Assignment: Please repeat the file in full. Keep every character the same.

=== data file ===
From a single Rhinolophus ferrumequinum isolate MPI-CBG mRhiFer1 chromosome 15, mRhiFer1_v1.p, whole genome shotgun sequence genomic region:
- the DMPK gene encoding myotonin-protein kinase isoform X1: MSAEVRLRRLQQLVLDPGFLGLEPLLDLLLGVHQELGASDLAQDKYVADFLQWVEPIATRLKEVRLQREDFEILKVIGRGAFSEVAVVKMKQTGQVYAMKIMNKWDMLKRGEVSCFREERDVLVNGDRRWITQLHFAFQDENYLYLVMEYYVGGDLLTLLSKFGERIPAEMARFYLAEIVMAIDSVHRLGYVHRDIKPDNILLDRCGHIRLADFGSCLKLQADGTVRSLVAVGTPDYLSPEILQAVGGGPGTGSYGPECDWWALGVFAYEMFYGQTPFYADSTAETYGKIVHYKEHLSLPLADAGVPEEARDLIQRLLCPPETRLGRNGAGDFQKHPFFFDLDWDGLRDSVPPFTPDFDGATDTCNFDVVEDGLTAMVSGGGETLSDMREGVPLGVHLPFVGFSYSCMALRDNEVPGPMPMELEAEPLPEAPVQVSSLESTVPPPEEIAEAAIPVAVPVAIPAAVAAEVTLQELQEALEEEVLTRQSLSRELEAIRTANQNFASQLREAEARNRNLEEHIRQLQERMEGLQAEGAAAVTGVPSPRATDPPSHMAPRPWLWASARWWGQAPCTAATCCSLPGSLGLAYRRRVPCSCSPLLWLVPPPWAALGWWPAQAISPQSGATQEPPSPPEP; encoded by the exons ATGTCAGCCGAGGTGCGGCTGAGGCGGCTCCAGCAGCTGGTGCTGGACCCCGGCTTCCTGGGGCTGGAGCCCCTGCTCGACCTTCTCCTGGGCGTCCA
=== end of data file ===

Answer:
From a single Rhinolophus ferrumequinum isolate MPI-CBG mRhiFer1 chromosome 15, mRhiFer1_v1.p, whole genome shotgun sequence genomic region:
- the DMPK gene encoding myotonin-protein kinase isoform X1: MSAEVRLRRLQQLVLDPGFLGLEPLLDLLLGVHQELGASDLAQDKYVADFLQWVEPIATRLKEVRLQREDFEILKVIGRGAFSEVAVVKMKQTGQVYAMKIMNKWDMLKRGEVSCFREERDVLVNGDRRWITQLHFAFQDENYLYLVMEYYVGGDLLTLLSKFGERIPAEMARFYLAEIVMAIDSVHRLGYVHRDIKPDNILLDRCGHIRLADFGSCLKLQADGTVRSLVAVGTPDYLSPEILQAVGGGPGTGSYGPECDWWALGVFAYEMFYGQTPFYADSTAETYGKIVHYKEHLSLPLADAGVPEEARDLIQRLLCPPETRLGRNGAGDFQKHPFFFDLDWDGLRDSVPPFTPDFDGATDTCNFDVVEDGLTAMVSGGGETLSDMREGVPLGVHLPFVGFSYSCMALRDNEVPGPMPMELEAEPLPEAPVQVSSLESTVPPPEEIAEAAIPVAVPVAIPAAVAAEVTLQELQEALEEEVLTRQSLSRELEAIRTANQNFASQLREAEARNRNLEEHIRQLQERMEGLQAEGAAAVTGVPSPRATDPPSHMAPRPWLWASARWWGQAPCTAATCCSLPGSLGLAYRRRVPCSCSPLLWLVPPPWAALGWWPAQAISPQSGATQEPPSPPEP; encoded by the exons ATGTCAGCCGAGGTGCGGCTGAGGCGGCTCCAGCAGCTGGTGCTGGACCCCGGCTTCCTGGGGCTGGAGCCCCTGCTCGACCTTCTCCTGGGCGTCCA